Grand Ole Opry?
I've lived an hour and 45 minutes from Nashville for about 6 years and have never been to the Grand Ole Opry. A shame, really.
But no more shame, as of last night!!!
The idea of going has been swirling in my head (as many things are!) for awhile now and when I found out that the Eli Young Band was going to be performing there this Tuesday night, I texted Katie and said, "Make no plans for Tuesday night. We're going to the Opry!"
So we did.
I'm not a big fan of tourist-trappy places because I don't like to contribute to the hype of a PLACE just because someone says I'm supposed to like it.
The Grand Ole Opry is where it's happening. Everyone should go at least once in their lives, especially people who live as close as I do.
Actually, people who lives as close as I do, should go like, um, once a month. At least. When we left last night,Katie commented that we should go back every week.
It's that good.
So your question may be - what makes it so good??
And my answer(s) are:
1) It's deeply historical, for both Nashville and the whole of country music. Even if you don't like country music, you can't deny the influence these legendary artists have had on music in general.
2) The Opry House is beautiful and very old. The Grand Ole Opry used to be performed at the Ryman Auditorium but was moved to its current location in the '60s, I think. Our seats were in the balcony (because those were the only three seats left together) and the stairs up to the seats were barely wide enough for two people to walk side by side. The seats in the balcony were pews and our view to the stage was nearly vertical. The auditorium is tall and deep so it felt like we were sitting on the top of a cylinder looking down into the stage.
3) The Grand Ole Opry provides an entertainment line-up like no other. We saw Jimmy Newman, Sarah Buxton, a Bluegrass band, the Eli Young Band, Bill Anderson, the Charlie Daniels Band, Lil Jimmy Dickens and Trace Adkins. We went from the legendary prowess of Jimmy Newman, Bill Anderson , Charlie Daniels and Jimmy Dickens to the newbies in Sarah Buxton and the Eli Young Band to the superstar-ness of Trace Adkins.
To be honest, I had no idea who Bill Anderson was until last night. He's a country singer and entertainer, in his 60s, probably. But he's my grandpa - he just doesn't know it. He was the type of entertainer that made you feel like YOU were the only reason why he was there. I love him.
Jimmy Dickens is 88. And when his guitar is standing on end in front of him, it's nearly as tall as he is. His quote of the night was: "My wife said to me the other day, 'let's run upstairs and make love.' I told her, 'I can't do both.'" And when the full Opry House erupted into laughter, he said, "Been there, done that."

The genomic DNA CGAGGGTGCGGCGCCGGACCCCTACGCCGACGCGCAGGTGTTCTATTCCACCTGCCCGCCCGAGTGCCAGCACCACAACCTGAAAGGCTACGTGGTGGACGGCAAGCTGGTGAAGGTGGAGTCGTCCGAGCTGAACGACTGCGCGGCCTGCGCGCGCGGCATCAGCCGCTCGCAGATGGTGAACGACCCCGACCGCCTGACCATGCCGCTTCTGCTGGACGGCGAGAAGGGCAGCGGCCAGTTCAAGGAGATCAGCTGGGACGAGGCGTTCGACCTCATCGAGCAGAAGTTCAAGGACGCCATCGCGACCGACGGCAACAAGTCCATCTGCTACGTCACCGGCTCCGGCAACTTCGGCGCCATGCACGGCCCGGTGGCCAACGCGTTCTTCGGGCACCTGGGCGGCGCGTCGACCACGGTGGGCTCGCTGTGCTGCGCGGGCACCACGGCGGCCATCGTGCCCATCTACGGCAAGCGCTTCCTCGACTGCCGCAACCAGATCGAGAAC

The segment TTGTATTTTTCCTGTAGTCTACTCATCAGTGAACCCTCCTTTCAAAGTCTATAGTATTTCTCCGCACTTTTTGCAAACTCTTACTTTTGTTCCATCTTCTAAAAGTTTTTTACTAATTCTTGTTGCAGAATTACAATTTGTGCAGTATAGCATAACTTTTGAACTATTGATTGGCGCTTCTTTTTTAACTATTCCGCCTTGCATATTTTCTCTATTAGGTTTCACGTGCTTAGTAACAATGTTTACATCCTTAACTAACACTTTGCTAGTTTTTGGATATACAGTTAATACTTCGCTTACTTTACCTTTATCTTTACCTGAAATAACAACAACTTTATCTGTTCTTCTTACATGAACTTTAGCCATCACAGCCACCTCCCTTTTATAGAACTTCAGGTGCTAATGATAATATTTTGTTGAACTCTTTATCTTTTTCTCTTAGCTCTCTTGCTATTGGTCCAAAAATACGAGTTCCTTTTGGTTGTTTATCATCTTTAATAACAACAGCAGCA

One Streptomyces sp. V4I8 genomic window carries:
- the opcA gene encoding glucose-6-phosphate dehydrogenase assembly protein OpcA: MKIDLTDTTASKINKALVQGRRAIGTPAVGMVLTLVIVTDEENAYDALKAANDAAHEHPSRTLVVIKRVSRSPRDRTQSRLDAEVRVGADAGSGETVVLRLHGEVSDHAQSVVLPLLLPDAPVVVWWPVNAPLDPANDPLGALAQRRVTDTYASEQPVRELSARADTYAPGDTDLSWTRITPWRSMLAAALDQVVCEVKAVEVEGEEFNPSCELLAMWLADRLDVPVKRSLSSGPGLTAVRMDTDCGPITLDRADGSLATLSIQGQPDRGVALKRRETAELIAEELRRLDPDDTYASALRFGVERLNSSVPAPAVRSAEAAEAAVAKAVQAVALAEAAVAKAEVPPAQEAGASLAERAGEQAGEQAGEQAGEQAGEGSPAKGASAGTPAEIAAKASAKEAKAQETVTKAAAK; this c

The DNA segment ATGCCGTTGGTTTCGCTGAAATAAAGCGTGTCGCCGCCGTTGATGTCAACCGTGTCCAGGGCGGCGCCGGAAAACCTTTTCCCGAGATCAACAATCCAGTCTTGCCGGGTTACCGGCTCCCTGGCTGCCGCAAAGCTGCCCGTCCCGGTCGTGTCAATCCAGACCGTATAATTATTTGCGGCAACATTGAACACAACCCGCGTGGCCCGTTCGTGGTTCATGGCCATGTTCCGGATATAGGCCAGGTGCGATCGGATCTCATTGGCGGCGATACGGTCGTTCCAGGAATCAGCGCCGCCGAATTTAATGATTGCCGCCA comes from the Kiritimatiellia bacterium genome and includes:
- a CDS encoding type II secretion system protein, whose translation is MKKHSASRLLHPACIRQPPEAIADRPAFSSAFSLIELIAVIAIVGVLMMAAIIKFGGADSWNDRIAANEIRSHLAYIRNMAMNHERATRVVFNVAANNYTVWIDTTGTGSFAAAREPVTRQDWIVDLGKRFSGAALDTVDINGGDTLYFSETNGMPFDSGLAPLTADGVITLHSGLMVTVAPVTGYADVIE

4) The stars aren't being paid to impress - performing at the Grand Ole Opry is an honor to them. So it takes away the superficial mask of entertaining. Sarah Buxton made a mistake while performing her hit song "Innocence." Trace Adkins looked like he'd just finished dinner, put on his hat and walked out to the door to sing to us. Jimmy thanked the audience for his house. Bill gave the audience a hug. Trace made fun of a Dollar General commercial about toilet paper's performance. Charlie Daniels threw his fiddle bow into the front row and hit a litle girl in the face. Anyone was welcome to walk right up to the stage and take pictures. Since the Grand Ole Opry is a live radio show, there's a host and tons of people walking around on stage, and even commercials.
5) The format of the show is exciting. Each performer sang like three songs and talked about life, made jokes, talked about the Opry and favorite memories of being there. There was no mention from the stars of new CDs or tour dates or paraphenalia that we should buy.
6) The radio host, Andy, I think, was a guy who looked older then he was and he announced people's birthdays from the audience and soldiers who had just returned from Afghanistan. He introduced the entertainers without a script and each one either shook his hand or hugged him when they were leaving the stage.
7) For what you get, you can't beat the price. Our balcony seats were $38, which yeah, sounds expensive. But we were entertained for 2.5 hours. And entertained well, by famous people (really famous people.) We decided, though, that the next time we go, we'll pay the $53 to have seats on the main floor. Trust me, the additional $15 would be worth it.
We were pumped up when we left.
And it was only 9:30 p.m. - in Nashville...with no children! That's kind of a big deal for us.
I'd never been to the Wildhorse Saloon so we decided to venture downtown and indulge in more live music and maybe some dancing.
It was karaoke night at the Wildhorse, a nice family environment restaurant/bar, with a huge stage and dance floor. Mindy and Katie got there with some other crazy line dancers and before long, it was closing time.
As we were leaving, we asked one of the waiters if he knew of any other good places to dance that Mindy could get into to - she'll be 21 in September. The waiter/bartender had been talking to a couple younger guys so they were all like thinking of places and explaining that on a Tuesday night, we'd be hard pressed to find anything.
Mindy said it had to be a place that would let her in. And one of the younger guys said, "Well, you could always try the carousel at the mall." We basically told them him that the conversation was over and that that was a really rude comment.
We walked up and then back down Broadway, which is just fun to do at night because of the music and the people.
Then we came home. And it rained HARD nearly the whole way.
It felt good to collapse into bed at 1:15 a.m. being dog-tired but having had so much fun.
Go to the Grand Ole Opry.